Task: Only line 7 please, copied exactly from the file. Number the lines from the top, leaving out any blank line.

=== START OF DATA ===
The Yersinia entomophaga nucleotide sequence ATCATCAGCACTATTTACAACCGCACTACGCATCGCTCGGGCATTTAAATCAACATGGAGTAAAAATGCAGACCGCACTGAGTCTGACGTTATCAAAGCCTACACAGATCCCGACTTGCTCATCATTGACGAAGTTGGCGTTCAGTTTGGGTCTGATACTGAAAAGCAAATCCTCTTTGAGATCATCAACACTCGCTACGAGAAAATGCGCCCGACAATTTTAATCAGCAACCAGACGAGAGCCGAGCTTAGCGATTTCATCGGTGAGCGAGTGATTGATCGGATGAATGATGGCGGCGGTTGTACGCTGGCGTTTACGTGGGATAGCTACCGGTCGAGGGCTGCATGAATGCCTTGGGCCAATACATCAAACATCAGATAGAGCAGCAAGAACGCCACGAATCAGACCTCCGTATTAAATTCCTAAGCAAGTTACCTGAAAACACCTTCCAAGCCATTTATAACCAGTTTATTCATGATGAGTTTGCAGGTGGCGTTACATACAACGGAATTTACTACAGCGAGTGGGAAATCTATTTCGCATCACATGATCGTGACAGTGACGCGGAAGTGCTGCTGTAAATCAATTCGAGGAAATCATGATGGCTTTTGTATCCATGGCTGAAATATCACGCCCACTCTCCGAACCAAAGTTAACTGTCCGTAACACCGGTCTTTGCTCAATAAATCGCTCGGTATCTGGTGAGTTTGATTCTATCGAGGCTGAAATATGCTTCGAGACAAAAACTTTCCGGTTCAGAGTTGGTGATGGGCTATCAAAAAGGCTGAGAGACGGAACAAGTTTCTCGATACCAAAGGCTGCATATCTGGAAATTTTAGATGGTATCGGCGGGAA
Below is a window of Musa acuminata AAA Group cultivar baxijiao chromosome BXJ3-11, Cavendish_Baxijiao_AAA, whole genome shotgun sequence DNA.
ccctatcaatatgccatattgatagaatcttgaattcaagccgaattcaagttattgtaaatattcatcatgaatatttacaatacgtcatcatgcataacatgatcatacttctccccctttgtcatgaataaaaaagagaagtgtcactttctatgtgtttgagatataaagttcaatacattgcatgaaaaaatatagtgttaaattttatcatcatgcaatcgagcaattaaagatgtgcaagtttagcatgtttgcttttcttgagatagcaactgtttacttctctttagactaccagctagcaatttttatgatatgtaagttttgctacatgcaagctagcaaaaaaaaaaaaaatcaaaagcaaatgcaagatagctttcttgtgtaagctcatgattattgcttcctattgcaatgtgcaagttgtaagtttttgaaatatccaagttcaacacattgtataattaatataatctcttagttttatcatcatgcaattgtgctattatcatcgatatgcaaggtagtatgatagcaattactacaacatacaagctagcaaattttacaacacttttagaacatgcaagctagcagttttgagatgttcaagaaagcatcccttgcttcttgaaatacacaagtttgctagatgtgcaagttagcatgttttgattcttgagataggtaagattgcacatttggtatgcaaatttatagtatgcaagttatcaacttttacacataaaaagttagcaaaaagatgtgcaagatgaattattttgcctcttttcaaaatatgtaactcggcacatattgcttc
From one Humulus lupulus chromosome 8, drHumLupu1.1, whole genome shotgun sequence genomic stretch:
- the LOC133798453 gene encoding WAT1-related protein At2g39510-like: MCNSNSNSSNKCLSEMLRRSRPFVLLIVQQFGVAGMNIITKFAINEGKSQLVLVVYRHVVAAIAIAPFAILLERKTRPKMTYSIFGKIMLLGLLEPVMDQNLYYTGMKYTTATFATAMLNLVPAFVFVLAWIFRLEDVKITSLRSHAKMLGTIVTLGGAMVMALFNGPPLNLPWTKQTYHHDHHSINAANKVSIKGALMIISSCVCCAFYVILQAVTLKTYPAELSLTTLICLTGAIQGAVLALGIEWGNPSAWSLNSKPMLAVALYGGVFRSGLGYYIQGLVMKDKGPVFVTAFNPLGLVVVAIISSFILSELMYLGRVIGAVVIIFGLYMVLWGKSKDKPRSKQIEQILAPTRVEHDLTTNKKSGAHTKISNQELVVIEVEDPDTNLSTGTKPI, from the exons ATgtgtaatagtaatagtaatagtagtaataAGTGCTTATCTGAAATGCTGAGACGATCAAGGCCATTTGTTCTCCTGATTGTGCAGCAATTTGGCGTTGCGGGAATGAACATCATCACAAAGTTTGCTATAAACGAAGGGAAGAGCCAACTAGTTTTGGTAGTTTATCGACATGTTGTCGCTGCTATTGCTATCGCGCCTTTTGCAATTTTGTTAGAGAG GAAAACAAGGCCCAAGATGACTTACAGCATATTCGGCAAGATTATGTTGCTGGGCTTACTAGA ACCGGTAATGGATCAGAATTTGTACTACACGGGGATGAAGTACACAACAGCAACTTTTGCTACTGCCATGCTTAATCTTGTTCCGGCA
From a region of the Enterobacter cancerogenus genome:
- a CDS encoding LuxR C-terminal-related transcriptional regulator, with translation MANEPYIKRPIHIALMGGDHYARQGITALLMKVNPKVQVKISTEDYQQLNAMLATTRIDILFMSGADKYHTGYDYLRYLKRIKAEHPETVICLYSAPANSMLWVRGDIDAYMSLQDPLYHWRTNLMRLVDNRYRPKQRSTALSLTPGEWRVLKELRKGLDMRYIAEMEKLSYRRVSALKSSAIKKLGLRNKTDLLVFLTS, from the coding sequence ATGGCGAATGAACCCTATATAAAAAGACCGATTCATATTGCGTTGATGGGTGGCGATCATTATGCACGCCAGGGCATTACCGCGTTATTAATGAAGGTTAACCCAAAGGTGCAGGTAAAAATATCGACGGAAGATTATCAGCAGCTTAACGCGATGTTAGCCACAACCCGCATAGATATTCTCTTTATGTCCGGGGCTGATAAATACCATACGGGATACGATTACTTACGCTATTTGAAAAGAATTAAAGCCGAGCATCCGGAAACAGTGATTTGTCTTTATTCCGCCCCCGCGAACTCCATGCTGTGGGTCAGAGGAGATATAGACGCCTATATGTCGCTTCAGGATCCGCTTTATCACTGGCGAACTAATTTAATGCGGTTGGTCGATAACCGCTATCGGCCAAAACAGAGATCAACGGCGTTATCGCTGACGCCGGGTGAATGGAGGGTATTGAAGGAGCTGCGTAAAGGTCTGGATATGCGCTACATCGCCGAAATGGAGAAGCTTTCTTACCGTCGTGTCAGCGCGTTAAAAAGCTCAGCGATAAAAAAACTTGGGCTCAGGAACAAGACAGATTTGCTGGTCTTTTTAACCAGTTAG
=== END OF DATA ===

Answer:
- a CDS encoding LuxR C-terminal-related transcriptional regulator, with translation MANEPYIKRPIHIALMGGDHYARQGITALLMKVNPKVQVKISTEDYQQLNAMLATTRIDILFMSGADKYHTGYDYLRYLKRIKAEHPETVICLYSAPANSMLWVRGDIDAYMSLQDPLYHWRTNLMRLVDNRYRPKQRSTALSLTPGEWRVLKELRKGLDMRYIAEMEKLSYRRVSALKSSAIKKLGLRNKTDLLVFLTS, from the coding sequence ATGGCGAATGAACCCTATATAAAAAGACCGATTCATATTGCGTTGATGGGTGGCGATCATTATGCACGCCAGGGCATTACCGCGTTATTAATGAAGGTTAACCCAAAGGTGCAGGTAAAAATATCGACGGAAGATTATCAGCAGCTTAACGCGATGTTAGCCACAACCCGCATAGATATTCTCTTTATGTCCGGGGCTGATAAATACCATACGGGATACGATTACTTACGCTATTTGAAAAGAATTAAAGCCGAGCATCCGGAAACAGTGATTTGTCTTTATTCCGCCCCCGCGAACTCCATGCTGTGGGTCAGAGGAGATATAGACGCCTATATGTCGCTTCAGGATCCGCTTTATCACTGGCGAACTAATTTAATGCGGTTGGTCGATAACCGCTATCGGCCAAAACAGAGATCAACGGCGTTATCGCTGACGCCGGGTGAATGGAGGGTATTGAAGGAGCTGCGTAAAGGTCTGGATATGCGCTACATCGCCGAAATGGAGAAGCTTTCTTACCGTCGTGTCAGCGCGTTAAAAAGCTCAGCGATAAAAAAACTTGGGCTCAGGAACAAGACAGATTTGCTGGTCTTTTTAACCAGTTAG